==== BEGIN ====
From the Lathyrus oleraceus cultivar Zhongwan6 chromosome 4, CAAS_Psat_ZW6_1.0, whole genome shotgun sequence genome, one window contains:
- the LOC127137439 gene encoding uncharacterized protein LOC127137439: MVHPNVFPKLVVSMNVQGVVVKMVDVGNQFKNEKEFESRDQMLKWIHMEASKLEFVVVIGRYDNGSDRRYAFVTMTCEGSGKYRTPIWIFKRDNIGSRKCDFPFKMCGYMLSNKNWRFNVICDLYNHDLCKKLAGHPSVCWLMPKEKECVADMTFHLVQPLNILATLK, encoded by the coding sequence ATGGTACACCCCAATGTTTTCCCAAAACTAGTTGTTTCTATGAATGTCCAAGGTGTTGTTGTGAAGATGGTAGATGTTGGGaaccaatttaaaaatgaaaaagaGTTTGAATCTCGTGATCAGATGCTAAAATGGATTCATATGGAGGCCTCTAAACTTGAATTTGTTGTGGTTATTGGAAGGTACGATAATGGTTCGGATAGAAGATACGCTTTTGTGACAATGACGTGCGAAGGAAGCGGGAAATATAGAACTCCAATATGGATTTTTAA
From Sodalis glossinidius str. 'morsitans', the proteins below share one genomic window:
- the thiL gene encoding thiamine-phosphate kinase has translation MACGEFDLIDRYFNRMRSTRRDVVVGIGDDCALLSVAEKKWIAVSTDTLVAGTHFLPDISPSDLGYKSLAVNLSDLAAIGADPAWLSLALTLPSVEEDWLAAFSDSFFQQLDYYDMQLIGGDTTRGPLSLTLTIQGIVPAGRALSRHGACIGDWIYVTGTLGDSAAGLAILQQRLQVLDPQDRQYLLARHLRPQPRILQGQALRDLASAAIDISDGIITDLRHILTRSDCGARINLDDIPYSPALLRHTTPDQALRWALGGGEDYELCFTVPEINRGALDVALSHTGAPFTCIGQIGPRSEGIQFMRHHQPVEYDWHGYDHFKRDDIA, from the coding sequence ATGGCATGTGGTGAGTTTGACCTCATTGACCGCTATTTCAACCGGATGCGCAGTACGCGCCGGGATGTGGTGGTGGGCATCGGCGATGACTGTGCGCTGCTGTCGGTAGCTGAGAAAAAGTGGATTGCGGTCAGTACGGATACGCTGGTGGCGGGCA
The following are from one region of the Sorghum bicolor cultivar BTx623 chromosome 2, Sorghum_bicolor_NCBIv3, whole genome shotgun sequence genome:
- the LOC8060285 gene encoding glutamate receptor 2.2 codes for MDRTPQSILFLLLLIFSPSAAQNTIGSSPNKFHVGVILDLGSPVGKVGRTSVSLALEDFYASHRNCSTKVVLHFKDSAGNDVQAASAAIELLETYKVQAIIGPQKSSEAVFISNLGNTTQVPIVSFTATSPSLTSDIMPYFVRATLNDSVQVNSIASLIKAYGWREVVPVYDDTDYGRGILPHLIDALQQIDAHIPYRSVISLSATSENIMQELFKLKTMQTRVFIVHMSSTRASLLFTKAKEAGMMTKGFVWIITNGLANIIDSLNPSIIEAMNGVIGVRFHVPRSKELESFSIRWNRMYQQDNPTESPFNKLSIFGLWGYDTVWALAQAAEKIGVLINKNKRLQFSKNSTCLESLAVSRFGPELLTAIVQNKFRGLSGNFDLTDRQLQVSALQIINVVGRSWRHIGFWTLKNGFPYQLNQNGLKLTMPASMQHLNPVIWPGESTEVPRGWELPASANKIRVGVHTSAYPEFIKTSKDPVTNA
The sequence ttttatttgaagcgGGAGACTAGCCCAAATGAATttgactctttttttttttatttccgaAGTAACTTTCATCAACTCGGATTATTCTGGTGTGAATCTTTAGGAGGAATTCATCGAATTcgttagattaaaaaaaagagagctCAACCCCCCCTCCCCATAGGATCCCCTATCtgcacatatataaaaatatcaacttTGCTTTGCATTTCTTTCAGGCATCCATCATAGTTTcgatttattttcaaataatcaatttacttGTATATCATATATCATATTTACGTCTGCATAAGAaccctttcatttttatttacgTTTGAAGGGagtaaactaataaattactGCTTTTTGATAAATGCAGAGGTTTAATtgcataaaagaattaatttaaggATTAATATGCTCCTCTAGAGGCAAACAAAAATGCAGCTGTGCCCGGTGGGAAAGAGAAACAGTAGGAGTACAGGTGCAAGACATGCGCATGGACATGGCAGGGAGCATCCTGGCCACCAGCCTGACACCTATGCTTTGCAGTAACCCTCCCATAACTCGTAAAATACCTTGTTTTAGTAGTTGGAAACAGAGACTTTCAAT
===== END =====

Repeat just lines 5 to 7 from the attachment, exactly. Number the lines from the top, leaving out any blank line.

The following are from one region of the Sorghum bicolor cultivar BTx623 chromosome 2, Sorghum_bicolor_NCBIv3, whole genome shotgun sequence genome:
- the LOC8060285 gene encoding glutamate receptor 2.2 codes for MDRTPQSILFLLLLIFSPSAAQNTIGSSPNKFHVGVILDLGSPVGKVGRTSVSLALEDFYASHRNCSTKVVLHFKDSAGNDVQAASAAIELLETYKVQAIIGPQKSSEAVFISNLGNTTQVPIVSFTATSPSLTSDIMPYFVRATLNDSVQVNSIASLIKAYGWREVVPVYDDTDYGRGILPHLIDALQQIDAHIPYRSVISLSATSENIMQELFKLKTMQTRVFIVHMSSTRASLLFTKAKEAGMMTKGFVWIITNGLANIIDSLNPSIIEAMNGVIGVRFHVPRSKELESFSIRWNRMYQQDNPTESPFNKLSIFGLWGYDTVWALAQAAEKIGVLINKNKRLQFSKNSTCLESLAVSRFGPELLTAIVQNKFRGLSGNFDLTDRQLQVSALQIINVVGRSWRHIGFWTLKNGFPYQLNQNGLKLTMPASMQHLNPVIWPGESTEVPRGWELPASANKIRVGVHTSAYPEFIKTSKDPVTNA
The sequence ttttatttgaagcgGGAGACTAGCCCAAATGAATttgactctttttttttttatttccgaAGTAACTTTCATCAACTCGGATTATTCTGGTGTGAATCTTTAGGAGGAATTCATCGAATTcgttagattaaaaaaaagagagctCAACCCCCCCTCCCCATAGGATCCCCTATCtgcacatatataaaaatatcaacttTGCTTTGCATTTCTTTCAGGCATCCATCATAGTTTcgatttattttcaaataatcaatttacttGTATATCATATATCATATTTACGTCTGCATAAGAaccctttcatttttatttacgTTTGAAGGGagtaaactaataaattactGCTTTTTGATAAATGCAGAGGTTTAATtgcataaaagaattaatttaaggATTAATATGCTCCTCTAGAGGCAAACAAAAATGCAGCTGTGCCCGGTGGGAAAGAGAAACAGTAGGAGTACAGGTGCAAGACATGCGCATGGACATGGCAGGGAGCATCCTGGCCACCAGCCTGACACCTATGCTTTGCAGTAACCCTCCCATAACTCGTAAAATACCTTGTTTTAGTAGTTGGAAACAGAGACTTTCAAT